More options do not always translate to more freedom. #sentencesermons

annie-spratt-37950.jpgFOMO means fear of missing out. This new sociological epidemic has only increased as social media allows us to see virtually almost everything everyone else is doing all the time.

Different people cope with FOMO in different ways. My coping mechanism is to just stick with what I know, zone out all the other options and order the same thing at the same place everywhere I go.

Others go frozen and can’t choose anything due to the enormous about of options. They get invited to 4 parties on Saturday but can’t decide which one they want to attend so they stay home in their pajamas stressing out all day and consequently missing them all.

As culture we demand choice. We demand options. We imagine that more options means more freedom. And most people think that limitless freedom must be a good option.

The irony, is that, studies show this apparently limitless choice doesn’t actually make us happy. The number of choices available to us becomes overwhelming, and actually makes it difficult for us to ever have the joy of fully committing to anything or anyone. Even if we do commit, our culture makes us feel dissatisfied with the choice we’ve made.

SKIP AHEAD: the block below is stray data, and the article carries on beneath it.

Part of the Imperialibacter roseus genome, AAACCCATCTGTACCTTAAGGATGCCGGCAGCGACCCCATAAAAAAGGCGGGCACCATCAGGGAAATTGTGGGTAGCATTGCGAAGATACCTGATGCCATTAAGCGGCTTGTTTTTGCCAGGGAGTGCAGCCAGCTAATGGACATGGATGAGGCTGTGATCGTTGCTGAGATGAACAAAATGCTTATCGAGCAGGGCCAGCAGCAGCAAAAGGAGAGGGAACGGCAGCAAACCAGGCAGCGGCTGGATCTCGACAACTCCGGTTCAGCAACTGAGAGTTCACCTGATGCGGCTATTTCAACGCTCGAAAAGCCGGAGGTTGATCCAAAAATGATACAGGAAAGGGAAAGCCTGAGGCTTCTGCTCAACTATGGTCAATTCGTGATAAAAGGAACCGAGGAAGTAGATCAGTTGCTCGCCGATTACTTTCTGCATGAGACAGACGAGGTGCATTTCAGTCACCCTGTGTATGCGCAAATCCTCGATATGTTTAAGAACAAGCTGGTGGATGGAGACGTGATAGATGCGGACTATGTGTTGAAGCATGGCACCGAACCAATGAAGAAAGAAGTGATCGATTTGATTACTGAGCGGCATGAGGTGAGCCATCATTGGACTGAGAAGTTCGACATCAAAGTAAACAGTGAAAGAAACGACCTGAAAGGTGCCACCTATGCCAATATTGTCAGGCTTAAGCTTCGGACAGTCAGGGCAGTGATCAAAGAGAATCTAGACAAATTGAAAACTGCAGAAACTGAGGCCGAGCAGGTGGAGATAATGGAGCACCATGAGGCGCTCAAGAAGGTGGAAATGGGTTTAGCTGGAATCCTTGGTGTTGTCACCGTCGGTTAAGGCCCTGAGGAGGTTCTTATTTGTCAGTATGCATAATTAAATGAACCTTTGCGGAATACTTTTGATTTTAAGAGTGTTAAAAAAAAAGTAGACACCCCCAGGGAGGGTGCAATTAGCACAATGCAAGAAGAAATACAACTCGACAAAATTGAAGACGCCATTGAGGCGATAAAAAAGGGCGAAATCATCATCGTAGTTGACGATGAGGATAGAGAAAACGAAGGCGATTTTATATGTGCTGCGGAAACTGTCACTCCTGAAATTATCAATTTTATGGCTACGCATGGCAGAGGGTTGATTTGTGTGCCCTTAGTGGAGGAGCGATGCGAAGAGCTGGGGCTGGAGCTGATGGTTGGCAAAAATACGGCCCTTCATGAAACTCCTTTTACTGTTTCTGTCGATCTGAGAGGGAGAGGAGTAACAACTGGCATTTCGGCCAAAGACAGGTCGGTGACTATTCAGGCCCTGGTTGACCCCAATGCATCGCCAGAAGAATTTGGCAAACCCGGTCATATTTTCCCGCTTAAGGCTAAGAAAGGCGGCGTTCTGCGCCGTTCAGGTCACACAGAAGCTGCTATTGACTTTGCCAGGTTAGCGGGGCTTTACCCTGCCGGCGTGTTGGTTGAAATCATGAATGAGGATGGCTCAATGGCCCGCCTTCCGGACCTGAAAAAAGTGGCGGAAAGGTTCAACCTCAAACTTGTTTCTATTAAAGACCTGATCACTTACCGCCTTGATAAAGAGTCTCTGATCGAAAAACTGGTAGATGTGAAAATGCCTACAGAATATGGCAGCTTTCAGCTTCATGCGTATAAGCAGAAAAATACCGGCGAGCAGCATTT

It becomes much more dangerous, much more of a spiritual danger, when we take the same multiplicity of trivial options we have at Starbucks, and apply them to the bigger questions:

Where we should work?
Where we should we go to school?
Where we should live?
Whom we should marry?
Who should we worship?
Where should we worship?

It seems that the more options we have, the more afraid we are of choosing. We become enslaved to being noncommittal. We don’t want to make a mistake or cut down our options. In fact, we may become so fearful of making a choice, we simply refuse to choose.

When the enemy of God can get us to be noncommittal, it can cause massive destruction.

Lack of commitment kills our relationships, because it tells us it’s better not to become too involved. We might make the wrong choice, so make no choice at all.

 Lack of commitment kills our serving, because it tells us to keep our evenings and weekends free in case something better comes up.

Lack of commitment kills our giving, because it tell us there might be uncertain financial times coming so you better keep the money because you never know when you might need it. There may be a better more attractive cause to give to, so don’t commit right now to the current need.

Chuck Swindoll tells a story about a woman, who wanted to marry four men. “First she wanted to marry a banker. Then she hoped to marry an actor. Next, she desired to marry a preacher. And, finally, she wanted to marry a funeral director. When asked why in that order (banker, actor, preacher, funeral director), she responded, “One for the money, two for the show, three to get ready, and four to go!”

Not surprisingly, the very opposite of what culture bends toward, the very opposite of the FOMO phenomena is the fact that – following Jesus takes deep commitment.

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